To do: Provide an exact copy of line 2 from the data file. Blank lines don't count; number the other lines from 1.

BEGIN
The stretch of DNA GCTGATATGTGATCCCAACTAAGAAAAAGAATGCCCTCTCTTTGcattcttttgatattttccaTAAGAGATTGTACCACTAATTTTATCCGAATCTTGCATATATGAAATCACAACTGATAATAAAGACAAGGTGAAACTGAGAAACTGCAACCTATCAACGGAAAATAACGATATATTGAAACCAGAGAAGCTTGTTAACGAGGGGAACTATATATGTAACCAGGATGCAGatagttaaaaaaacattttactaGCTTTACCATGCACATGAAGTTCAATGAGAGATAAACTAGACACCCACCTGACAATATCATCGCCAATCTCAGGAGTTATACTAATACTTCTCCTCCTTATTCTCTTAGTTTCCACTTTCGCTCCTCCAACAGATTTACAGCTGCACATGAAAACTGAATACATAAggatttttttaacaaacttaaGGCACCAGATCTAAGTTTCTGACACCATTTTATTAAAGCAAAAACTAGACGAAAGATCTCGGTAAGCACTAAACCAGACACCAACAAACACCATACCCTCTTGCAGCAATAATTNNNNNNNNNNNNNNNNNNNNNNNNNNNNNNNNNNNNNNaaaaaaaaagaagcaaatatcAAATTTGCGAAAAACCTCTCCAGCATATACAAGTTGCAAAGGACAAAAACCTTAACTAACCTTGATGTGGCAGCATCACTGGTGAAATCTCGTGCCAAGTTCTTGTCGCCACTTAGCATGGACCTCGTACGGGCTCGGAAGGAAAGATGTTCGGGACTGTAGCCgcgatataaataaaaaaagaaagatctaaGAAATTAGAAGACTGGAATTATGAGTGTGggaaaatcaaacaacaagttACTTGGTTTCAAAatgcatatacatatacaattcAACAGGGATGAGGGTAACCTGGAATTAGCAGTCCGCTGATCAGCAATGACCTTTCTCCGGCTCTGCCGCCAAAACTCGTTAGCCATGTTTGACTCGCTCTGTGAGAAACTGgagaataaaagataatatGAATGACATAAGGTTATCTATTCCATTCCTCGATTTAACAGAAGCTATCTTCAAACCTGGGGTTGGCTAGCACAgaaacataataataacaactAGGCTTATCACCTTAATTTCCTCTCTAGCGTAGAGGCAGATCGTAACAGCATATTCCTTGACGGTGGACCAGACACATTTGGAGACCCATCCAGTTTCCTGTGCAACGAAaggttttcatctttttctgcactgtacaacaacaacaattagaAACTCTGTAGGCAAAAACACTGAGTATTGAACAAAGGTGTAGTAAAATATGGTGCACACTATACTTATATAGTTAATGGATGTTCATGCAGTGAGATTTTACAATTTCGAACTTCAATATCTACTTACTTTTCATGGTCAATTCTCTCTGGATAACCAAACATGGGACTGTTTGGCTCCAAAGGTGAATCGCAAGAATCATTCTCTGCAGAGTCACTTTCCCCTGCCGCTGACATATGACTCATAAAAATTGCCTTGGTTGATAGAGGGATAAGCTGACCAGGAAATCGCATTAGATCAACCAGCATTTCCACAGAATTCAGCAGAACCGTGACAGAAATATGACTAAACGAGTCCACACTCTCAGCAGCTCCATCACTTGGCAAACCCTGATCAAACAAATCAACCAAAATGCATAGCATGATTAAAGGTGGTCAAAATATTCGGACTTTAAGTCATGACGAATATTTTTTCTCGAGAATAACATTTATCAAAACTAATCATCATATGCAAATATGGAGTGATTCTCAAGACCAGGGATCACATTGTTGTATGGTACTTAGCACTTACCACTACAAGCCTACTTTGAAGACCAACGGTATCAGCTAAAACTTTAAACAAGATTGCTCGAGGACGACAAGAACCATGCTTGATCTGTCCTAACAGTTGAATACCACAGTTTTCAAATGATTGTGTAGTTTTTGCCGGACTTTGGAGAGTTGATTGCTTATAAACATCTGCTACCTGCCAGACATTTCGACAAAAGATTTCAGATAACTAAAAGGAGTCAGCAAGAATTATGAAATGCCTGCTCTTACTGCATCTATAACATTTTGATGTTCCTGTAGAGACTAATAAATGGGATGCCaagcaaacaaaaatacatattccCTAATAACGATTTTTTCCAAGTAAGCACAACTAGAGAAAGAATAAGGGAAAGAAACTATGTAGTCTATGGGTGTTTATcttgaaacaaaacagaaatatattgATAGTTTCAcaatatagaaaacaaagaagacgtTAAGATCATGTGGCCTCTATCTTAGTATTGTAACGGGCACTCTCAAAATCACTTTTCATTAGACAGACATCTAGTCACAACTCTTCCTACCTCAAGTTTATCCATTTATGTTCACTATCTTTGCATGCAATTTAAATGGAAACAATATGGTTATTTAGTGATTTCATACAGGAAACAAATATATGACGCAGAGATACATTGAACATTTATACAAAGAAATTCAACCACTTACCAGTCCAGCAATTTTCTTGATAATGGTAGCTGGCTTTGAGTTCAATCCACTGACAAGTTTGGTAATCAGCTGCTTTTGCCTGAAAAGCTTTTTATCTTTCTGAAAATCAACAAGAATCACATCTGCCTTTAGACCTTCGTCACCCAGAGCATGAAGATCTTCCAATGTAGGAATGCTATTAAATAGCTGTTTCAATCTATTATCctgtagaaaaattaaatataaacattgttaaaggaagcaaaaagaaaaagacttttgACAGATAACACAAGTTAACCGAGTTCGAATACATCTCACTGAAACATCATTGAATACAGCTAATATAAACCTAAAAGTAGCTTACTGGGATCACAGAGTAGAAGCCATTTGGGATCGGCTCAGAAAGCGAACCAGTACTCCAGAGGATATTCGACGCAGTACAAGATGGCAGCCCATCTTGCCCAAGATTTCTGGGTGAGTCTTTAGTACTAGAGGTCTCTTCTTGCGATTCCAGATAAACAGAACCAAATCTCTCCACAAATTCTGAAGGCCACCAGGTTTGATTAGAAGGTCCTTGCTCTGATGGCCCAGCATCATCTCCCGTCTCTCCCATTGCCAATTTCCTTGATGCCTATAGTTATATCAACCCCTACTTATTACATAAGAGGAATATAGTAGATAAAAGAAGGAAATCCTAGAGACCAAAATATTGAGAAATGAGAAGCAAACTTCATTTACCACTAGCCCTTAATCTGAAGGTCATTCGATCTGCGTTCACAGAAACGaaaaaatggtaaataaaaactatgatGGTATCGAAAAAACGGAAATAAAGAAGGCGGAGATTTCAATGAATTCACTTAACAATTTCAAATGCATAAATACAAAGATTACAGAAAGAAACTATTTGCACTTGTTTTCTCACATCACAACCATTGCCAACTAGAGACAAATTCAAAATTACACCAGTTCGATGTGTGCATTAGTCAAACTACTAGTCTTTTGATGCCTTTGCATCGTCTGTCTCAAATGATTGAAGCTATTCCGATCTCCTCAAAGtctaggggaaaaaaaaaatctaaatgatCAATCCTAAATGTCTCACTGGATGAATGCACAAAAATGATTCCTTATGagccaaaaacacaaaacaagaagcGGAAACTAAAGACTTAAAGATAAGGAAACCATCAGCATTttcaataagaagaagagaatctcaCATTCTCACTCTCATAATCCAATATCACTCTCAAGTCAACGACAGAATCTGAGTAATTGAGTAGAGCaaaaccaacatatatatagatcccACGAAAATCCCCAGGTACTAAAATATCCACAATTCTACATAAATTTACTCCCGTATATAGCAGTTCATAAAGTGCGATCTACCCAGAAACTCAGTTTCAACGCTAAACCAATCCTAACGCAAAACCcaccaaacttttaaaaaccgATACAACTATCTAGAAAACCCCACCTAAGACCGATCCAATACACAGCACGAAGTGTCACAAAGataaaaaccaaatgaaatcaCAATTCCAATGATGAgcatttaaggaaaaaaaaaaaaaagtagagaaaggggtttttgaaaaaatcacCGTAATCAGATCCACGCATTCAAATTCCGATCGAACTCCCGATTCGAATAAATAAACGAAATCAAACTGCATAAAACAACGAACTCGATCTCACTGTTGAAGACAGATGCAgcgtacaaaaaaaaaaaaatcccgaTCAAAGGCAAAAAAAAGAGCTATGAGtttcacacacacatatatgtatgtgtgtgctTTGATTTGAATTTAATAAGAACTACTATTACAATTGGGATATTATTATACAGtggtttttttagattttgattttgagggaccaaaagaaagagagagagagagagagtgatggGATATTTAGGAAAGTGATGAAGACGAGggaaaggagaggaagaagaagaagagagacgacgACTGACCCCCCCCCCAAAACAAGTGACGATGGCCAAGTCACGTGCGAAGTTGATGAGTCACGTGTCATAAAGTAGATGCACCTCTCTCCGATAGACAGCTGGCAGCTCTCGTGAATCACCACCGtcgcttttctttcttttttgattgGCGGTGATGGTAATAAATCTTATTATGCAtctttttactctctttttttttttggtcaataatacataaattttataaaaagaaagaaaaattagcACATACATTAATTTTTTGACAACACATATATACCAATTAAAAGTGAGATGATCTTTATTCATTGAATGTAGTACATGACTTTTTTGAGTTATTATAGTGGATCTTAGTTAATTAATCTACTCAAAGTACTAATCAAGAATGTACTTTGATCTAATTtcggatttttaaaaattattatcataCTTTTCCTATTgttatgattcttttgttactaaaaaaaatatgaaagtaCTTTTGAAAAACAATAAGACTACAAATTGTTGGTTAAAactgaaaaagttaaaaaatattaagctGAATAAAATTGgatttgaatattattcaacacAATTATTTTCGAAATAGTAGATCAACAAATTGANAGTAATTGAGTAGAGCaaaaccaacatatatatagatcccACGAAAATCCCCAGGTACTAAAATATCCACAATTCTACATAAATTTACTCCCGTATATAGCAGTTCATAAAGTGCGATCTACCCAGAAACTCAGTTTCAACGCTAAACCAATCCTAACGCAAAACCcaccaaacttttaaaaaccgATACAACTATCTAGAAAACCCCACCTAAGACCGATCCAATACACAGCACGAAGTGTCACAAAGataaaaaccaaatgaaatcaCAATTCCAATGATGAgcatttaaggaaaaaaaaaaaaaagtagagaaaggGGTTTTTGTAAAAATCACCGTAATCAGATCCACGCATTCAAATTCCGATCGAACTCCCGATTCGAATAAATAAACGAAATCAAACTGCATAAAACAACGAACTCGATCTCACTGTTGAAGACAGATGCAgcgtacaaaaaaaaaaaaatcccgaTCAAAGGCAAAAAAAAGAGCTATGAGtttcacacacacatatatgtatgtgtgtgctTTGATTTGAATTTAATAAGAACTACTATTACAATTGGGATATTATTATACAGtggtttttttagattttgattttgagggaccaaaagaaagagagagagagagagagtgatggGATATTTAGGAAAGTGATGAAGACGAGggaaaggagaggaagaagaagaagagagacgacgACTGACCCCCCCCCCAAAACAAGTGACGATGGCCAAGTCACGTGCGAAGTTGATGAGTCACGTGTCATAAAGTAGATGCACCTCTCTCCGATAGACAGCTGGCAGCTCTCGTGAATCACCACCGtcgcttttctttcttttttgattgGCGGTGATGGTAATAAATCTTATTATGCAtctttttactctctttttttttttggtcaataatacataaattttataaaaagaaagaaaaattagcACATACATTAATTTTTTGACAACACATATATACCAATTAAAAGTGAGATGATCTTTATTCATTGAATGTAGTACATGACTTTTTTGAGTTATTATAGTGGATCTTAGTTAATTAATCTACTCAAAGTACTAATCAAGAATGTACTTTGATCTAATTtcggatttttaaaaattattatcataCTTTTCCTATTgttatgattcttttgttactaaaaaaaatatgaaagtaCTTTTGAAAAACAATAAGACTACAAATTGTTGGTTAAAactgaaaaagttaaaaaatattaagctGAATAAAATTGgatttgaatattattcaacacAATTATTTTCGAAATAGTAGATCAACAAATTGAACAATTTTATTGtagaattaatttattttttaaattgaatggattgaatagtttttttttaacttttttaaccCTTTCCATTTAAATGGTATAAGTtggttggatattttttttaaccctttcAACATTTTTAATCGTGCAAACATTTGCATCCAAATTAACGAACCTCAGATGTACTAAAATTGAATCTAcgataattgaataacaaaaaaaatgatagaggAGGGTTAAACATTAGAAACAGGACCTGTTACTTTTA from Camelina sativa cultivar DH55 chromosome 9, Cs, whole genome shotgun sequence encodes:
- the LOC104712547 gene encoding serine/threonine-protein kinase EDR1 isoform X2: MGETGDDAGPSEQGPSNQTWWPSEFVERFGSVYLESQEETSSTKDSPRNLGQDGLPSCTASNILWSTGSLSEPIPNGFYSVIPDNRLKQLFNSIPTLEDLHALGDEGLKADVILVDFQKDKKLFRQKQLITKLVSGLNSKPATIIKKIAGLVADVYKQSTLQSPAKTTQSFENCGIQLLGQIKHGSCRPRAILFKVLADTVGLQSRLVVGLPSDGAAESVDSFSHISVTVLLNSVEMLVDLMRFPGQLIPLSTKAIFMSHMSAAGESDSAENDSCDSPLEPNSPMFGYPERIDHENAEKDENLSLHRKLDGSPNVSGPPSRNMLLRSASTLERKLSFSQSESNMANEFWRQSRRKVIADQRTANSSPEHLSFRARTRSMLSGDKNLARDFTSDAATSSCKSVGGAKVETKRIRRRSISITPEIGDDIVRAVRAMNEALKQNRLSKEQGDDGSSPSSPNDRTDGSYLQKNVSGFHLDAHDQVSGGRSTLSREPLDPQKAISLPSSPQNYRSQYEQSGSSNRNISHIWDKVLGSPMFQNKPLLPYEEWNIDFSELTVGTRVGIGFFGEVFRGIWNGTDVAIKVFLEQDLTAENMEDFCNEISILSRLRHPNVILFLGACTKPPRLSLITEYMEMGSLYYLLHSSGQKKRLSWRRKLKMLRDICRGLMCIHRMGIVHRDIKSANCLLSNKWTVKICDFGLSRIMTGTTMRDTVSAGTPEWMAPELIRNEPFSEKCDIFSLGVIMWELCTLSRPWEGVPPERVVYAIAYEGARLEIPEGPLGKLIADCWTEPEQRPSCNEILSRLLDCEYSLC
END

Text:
- the LOC104712547 gene encoding serine/threonine-protein kinase EDR1 isoform X2: MGETGDDAGPSEQGPSNQTWWPSEFVERFGSVYLESQEETSSTKDSPRNLGQDGLPSCTASNILWSTGSLSEPIPNGFYSVIPDNRLKQLFNSIPTLEDLHALGDEGLKADVILVDFQKDKKLFRQKQLITKLVSGLNSKPATIIKKIAGLVADVYKQSTLQSPAKTTQSFENCGIQLLGQIKHGSCRPRAILFKVLADTVGLQSRLVVGLPSDGAAESVDSFSHISVTVLLNSVEMLVDLMRFPGQLIPLSTKAIFMSHMSAAGESDSAENDSCDSPLEPNSPMFGYPERIDHENAEKDENLSLHRKLDGSPNVSGPPSRNMLLRSASTLERKLSFSQSESNMANEFWRQSRRKVIADQRTANSSPEHLSFRARTRSMLSGDKNLARDFTSDAATSSCKSVGGAKVETKRIRRRSISITPEIGDDIVRAVRAMNEALKQNRLSKEQGDDGSSPSSPNDRTDGSYLQKNVSGFHLDAHDQVSGGRSTLSREPLDPQKAISLPSSPQNYRSQYEQSGSSNRNISHIWDKVLGSPMFQNKPLLPYEEWNIDFSELTVGTRVGIGFFGEVFRGIWNGTDVAIKVFLEQDLTAENMEDFCNEISILSRLRHPNVILFLGACTKPPRLSLITEYMEMGSLYYLLHSSGQKKRLSWRRKLKMLRDICRGLMCIHRMGIVHRDIKSANCLLSNKWTVKICDFGLSRIMTGTTMRDTVSAGTPEWMAPELIRNEPFSEKCDIFSLGVIMWELCTLSRPWEGVPPERVVYAIAYEGARLEIPEGPLGKLIADCWTEPEQRPSCNEILSRLLDCEYSLC